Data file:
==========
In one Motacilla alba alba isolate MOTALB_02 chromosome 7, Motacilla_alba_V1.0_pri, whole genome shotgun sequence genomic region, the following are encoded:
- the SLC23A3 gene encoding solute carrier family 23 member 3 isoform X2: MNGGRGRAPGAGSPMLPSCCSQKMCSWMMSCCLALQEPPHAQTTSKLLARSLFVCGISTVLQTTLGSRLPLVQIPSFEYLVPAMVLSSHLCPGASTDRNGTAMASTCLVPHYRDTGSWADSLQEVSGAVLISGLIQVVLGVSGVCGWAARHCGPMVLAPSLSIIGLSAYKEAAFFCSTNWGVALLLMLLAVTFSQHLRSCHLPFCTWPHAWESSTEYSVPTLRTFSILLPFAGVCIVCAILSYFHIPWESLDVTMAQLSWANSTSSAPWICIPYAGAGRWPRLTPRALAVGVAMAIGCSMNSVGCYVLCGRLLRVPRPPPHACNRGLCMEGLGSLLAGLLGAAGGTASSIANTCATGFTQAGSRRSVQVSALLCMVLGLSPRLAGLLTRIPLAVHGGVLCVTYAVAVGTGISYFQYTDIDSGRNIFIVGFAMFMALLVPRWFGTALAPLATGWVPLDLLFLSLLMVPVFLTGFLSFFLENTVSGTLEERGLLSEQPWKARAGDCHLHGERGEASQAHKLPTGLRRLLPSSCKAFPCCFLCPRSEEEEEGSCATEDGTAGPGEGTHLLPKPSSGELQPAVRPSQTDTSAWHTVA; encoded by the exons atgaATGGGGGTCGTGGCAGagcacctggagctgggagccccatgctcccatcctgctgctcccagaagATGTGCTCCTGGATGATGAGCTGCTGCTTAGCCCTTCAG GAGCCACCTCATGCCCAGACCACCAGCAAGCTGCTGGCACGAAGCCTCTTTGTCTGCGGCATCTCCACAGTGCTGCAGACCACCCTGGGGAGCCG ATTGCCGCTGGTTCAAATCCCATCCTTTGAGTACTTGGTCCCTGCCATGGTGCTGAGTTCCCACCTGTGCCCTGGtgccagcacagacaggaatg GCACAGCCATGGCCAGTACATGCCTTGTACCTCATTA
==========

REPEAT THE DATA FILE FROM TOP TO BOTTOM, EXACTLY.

In one Motacilla alba alba isolate MOTALB_02 chromosome 7, Motacilla_alba_V1.0_pri, whole genome shotgun sequence genomic region, the following are encoded:
- the SLC23A3 gene encoding solute carrier family 23 member 3 isoform X2: MNGGRGRAPGAGSPMLPSCCSQKMCSWMMSCCLALQEPPHAQTTSKLLARSLFVCGISTVLQTTLGSRLPLVQIPSFEYLVPAMVLSSHLCPGASTDRNGTAMASTCLVPHYRDTGSWADSLQEVSGAVLISGLIQVVLGVSGVCGWAARHCGPMVLAPSLSIIGLSAYKEAAFFCSTNWGVALLLMLLAVTFSQHLRSCHLPFCTWPHAWESSTEYSVPTLRTFSILLPFAGVCIVCAILSYFHIPWESLDVTMAQLSWANSTSSAPWICIPYAGAGRWPRLTPRALAVGVAMAIGCSMNSVGCYVLCGRLLRVPRPPPHACNRGLCMEGLGSLLAGLLGAAGGTASSIANTCATGFTQAGSRRSVQVSALLCMVLGLSPRLAGLLTRIPLAVHGGVLCVTYAVAVGTGISYFQYTDIDSGRNIFIVGFAMFMALLVPRWFGTALAPLATGWVPLDLLFLSLLMVPVFLTGFLSFFLENTVSGTLEERGLLSEQPWKARAGDCHLHGERGEASQAHKLPTGLRRLLPSSCKAFPCCFLCPRSEEEEEGSCATEDGTAGPGEGTHLLPKPSSGELQPAVRPSQTDTSAWHTVA; encoded by the exons atgaATGGGGGTCGTGGCAGagcacctggagctgggagccccatgctcccatcctgctgctcccagaagATGTGCTCCTGGATGATGAGCTGCTGCTTAGCCCTTCAG GAGCCACCTCATGCCCAGACCACCAGCAAGCTGCTGGCACGAAGCCTCTTTGTCTGCGGCATCTCCACAGTGCTGCAGACCACCCTGGGGAGCCG ATTGCCGCTGGTTCAAATCCCATCCTTTGAGTACTTGGTCCCTGCCATGGTGCTGAGTTCCCACCTGTGCCCTGGtgccagcacagacaggaatg GCACAGCCATGGCCAGTACATGCCTTGTACCTCATTA